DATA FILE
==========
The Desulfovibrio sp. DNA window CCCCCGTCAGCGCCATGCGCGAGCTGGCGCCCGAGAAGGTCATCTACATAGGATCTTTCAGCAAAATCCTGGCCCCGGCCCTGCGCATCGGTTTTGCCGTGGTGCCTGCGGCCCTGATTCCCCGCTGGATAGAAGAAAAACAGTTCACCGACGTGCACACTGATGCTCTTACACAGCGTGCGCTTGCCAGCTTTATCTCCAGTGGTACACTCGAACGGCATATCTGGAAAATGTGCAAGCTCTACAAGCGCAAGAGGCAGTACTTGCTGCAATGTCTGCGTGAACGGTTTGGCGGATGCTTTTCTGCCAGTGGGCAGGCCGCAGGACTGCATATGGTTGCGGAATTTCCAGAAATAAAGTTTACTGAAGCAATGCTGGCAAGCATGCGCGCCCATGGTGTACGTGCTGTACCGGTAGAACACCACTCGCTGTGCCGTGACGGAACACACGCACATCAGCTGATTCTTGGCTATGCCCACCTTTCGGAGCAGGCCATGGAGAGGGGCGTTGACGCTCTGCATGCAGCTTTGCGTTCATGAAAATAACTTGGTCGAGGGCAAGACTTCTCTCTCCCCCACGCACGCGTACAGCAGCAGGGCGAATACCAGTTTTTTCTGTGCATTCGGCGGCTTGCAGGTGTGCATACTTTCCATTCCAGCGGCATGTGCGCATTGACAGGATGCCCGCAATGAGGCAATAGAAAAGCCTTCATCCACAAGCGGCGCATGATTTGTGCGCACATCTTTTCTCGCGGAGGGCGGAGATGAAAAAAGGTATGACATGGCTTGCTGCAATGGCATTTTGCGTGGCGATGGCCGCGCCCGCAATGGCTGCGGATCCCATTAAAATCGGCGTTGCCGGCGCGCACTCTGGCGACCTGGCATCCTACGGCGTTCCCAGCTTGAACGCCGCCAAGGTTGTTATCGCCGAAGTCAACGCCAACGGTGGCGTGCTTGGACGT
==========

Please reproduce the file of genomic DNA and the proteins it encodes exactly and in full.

The Desulfovibrio sp. DNA window CCCCCGTCAGCGCCATGCGCGAGCTGGCGCCCGAGAAGGTCATCTACATAGGATCTTTCAGCAAAATCCTGGCCCCGGCCCTGCGCATCGGTTTTGCCGTGGTGCCTGCGGCCCTGATTCCCCGCTGGATAGAAGAAAAACAGTTCACCGACGTGCACACTGATGCTCTTACACAGCGTGCGCTTGCCAGCTTTATCTCCAGTGGTACACTCGAACGGCATATCTGGAAAATGTGCAAGCTCTACAAGCGCAAGAGGCAGTACTTGCTGCAATGTCTGCGTGAACGGTTTGGCGGATGCTTTTCTGCCAGTGGGCAGGCCGCAGGACTGCATATGGTTGCGGAATTTCCAGAAATAAAGTTTACTGAAGCAATGCTGGCAAGCATGCGCGCCCATGGTGTACGTGCTGTACCGGTAGAACACCACTCGCTGTGCCGTGACGGAACACACGCACATCAGCTGATTCTTGGCTATGCCCACCTTTCGGAGCAGGCCATGGAGAGGGGCGTTGACGCTCTGCATGCAGCTTTGCGTTCATGAAAATAACTTGGTCGAGGGCAAGACTTCTCTCTCCCCCACGCACGCGTACAGCAGCAGGGCGAATACCAGTTTTTTCTGTGCATTCGGCGGCTTGCAGGTGTGCATACTTTCCATTCCAGCGGCATGTGCGCATTGACAGGATGCCCGCAATGAGGCAATAGAAAAGCCTTCATCCACAAGCGGCGCATGATTTGTGCGCACATCTTTTCTCGCGGAGGGCGGAGATGAAAAAAGGTATGACATGGCTTGCTGCAATGGCATTTTGCGTGGCGATGGCCGCGCCCGCAATGGCTGCGGATCCCATTAAAATCGGCGTTGCCGGCGCGCACTCTGGCGACCTGGCATCCTACGGCGTTCCCAGCTTGAACGCCGCCAAGGTTGTTATCGCCGAAGTCAACGCCAACGGTGGCGTGCTTGGACGT